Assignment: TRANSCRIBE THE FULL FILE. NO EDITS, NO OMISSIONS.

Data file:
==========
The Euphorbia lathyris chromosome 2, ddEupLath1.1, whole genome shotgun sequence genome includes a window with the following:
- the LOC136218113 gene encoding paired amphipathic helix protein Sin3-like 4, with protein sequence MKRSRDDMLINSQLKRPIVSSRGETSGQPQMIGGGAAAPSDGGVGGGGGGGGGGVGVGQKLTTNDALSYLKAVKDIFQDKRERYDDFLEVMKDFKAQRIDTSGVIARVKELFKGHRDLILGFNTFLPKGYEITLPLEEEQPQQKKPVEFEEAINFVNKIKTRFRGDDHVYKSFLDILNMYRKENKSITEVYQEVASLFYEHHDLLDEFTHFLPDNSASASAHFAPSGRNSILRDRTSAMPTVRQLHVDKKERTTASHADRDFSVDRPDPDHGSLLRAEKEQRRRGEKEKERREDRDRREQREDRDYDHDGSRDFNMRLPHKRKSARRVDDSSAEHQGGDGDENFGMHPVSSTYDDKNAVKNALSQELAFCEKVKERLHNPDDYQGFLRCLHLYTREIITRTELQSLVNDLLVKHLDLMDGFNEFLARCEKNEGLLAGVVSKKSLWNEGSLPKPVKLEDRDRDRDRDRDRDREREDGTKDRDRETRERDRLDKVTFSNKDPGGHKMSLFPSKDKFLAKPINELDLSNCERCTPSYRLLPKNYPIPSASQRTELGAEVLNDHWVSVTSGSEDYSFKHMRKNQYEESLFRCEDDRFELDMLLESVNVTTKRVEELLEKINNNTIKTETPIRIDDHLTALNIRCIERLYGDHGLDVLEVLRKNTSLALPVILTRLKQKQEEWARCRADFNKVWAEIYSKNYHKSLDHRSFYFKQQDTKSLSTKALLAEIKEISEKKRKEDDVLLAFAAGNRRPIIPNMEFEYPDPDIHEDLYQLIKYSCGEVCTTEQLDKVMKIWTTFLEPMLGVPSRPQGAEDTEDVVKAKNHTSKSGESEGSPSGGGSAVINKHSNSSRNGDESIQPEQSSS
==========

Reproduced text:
The Euphorbia lathyris chromosome 2, ddEupLath1.1, whole genome shotgun sequence genome includes a window with the following:
- the LOC136218113 gene encoding paired amphipathic helix protein Sin3-like 4, with protein sequence MKRSRDDMLINSQLKRPIVSSRGETSGQPQMIGGGAAAPSDGGVGGGGGGGGGGVGVGQKLTTNDALSYLKAVKDIFQDKRERYDDFLEVMKDFKAQRIDTSGVIARVKELFKGHRDLILGFNTFLPKGYEITLPLEEEQPQQKKPVEFEEAINFVNKIKTRFRGDDHVYKSFLDILNMYRKENKSITEVYQEVASLFYEHHDLLDEFTHFLPDNSASASAHFAPSGRNSILRDRTSAMPTVRQLHVDKKERTTASHADRDFSVDRPDPDHGSLLRAEKEQRRRGEKEKERREDRDRREQREDRDYDHDGSRDFNMRLPHKRKSARRVDDSSAEHQGGDGDENFGMHPVSSTYDDKNAVKNALSQELAFCEKVKERLHNPDDYQGFLRCLHLYTREIITRTELQSLVNDLLVKHLDLMDGFNEFLARCEKNEGLLAGVVSKKSLWNEGSLPKPVKLEDRDRDRDRDRDRDREREDGTKDRDRETRERDRLDKVTFSNKDPGGHKMSLFPSKDKFLAKPINELDLSNCERCTPSYRLLPKNYPIPSASQRTELGAEVLNDHWVSVTSGSEDYSFKHMRKNQYEESLFRCEDDRFELDMLLESVNVTTKRVEELLEKINNNTIKTETPIRIDDHLTALNIRCIERLYGDHGLDVLEVLRKNTSLALPVILTRLKQKQEEWARCRADFNKVWAEIYSKNYHKSLDHRSFYFKQQDTKSLSTKALLAEIKEISEKKRKEDDVLLAFAAGNRRPIIPNMEFEYPDPDIHEDLYQLIKYSCGEVCTTEQLDKVMKIWTTFLEPMLGVPSRPQGAEDTEDVVKAKNHTSKSGESEGSPSGGGSAVINKHSNSSRNGDESIQPEQSSS